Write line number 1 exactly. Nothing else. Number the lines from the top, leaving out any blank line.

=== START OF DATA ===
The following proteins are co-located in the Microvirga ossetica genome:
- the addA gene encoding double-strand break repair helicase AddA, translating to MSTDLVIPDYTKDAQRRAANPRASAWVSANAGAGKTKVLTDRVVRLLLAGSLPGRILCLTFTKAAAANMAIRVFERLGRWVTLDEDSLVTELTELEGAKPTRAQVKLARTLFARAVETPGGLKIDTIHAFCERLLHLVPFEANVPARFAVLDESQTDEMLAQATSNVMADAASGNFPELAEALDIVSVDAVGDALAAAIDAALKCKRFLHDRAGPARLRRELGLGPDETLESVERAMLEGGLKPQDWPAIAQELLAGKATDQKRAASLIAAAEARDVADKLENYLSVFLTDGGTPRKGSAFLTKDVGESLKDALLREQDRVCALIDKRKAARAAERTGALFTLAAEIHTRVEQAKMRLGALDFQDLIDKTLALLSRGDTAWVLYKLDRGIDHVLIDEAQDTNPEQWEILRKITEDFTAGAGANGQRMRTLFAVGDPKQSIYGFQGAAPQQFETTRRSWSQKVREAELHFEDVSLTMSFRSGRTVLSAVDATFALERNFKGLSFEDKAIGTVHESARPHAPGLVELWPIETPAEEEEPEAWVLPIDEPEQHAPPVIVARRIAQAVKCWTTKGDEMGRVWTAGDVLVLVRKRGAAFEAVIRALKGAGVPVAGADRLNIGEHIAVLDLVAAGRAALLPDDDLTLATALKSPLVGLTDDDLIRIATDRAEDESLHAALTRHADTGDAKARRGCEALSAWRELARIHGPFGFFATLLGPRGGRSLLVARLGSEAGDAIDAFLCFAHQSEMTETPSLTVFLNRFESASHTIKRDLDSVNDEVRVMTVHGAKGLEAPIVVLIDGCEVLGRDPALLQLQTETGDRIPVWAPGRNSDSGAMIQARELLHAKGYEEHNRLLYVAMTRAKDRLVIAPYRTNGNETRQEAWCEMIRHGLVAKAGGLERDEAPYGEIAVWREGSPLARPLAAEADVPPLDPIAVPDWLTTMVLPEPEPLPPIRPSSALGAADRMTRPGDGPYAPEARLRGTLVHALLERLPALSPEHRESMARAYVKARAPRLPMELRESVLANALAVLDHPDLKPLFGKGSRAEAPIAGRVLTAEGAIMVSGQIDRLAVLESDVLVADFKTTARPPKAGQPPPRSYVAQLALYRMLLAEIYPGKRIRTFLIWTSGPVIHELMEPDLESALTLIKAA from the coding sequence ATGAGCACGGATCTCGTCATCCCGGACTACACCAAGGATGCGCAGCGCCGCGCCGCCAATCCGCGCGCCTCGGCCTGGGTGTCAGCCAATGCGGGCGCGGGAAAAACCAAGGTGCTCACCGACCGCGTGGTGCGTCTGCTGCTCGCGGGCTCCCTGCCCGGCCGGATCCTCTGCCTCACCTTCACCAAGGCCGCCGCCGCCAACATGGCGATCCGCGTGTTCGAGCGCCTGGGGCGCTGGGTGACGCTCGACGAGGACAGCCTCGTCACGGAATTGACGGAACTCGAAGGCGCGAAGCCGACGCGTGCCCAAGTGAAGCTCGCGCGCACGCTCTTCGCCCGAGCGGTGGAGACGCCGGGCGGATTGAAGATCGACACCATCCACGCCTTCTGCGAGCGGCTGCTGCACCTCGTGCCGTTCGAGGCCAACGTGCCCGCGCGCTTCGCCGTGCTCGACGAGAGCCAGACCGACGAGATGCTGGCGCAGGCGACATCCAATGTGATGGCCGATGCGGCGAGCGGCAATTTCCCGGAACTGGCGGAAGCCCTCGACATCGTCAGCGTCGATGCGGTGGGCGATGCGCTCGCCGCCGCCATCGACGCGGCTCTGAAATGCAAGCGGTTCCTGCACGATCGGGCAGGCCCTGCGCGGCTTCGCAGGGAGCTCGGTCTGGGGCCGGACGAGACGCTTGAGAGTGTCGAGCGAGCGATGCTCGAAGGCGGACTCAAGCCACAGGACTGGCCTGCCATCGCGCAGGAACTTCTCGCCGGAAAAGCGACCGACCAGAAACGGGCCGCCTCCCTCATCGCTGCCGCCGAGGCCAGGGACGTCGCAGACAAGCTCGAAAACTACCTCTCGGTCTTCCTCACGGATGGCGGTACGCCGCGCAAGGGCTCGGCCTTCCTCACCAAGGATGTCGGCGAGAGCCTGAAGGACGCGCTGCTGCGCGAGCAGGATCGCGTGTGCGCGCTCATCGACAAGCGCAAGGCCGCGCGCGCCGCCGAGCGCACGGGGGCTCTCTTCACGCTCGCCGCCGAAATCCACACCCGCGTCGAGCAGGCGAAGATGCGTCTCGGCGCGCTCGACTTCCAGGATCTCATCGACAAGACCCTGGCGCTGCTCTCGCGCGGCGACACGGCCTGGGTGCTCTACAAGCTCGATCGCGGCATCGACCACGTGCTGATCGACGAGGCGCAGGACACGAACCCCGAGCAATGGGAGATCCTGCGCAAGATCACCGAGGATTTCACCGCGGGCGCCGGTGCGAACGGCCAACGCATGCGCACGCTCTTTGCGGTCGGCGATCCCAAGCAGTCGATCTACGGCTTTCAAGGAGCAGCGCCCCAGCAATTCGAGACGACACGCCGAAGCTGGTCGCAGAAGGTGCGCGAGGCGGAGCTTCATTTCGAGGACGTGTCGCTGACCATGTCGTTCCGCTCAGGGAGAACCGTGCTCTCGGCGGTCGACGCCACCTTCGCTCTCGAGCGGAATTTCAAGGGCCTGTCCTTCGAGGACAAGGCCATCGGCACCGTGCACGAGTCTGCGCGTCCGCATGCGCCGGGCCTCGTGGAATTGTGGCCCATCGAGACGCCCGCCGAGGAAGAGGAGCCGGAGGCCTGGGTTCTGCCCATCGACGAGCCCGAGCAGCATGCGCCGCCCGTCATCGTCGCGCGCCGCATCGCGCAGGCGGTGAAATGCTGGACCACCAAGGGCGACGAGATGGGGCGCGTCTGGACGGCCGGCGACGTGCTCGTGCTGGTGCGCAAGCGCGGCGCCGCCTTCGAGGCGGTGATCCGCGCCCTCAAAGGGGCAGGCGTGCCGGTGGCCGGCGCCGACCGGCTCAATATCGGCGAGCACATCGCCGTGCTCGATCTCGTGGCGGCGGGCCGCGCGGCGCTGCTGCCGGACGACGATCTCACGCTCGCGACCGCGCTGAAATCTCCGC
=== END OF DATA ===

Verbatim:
The following proteins are co-located in the Microvirga ossetica genome: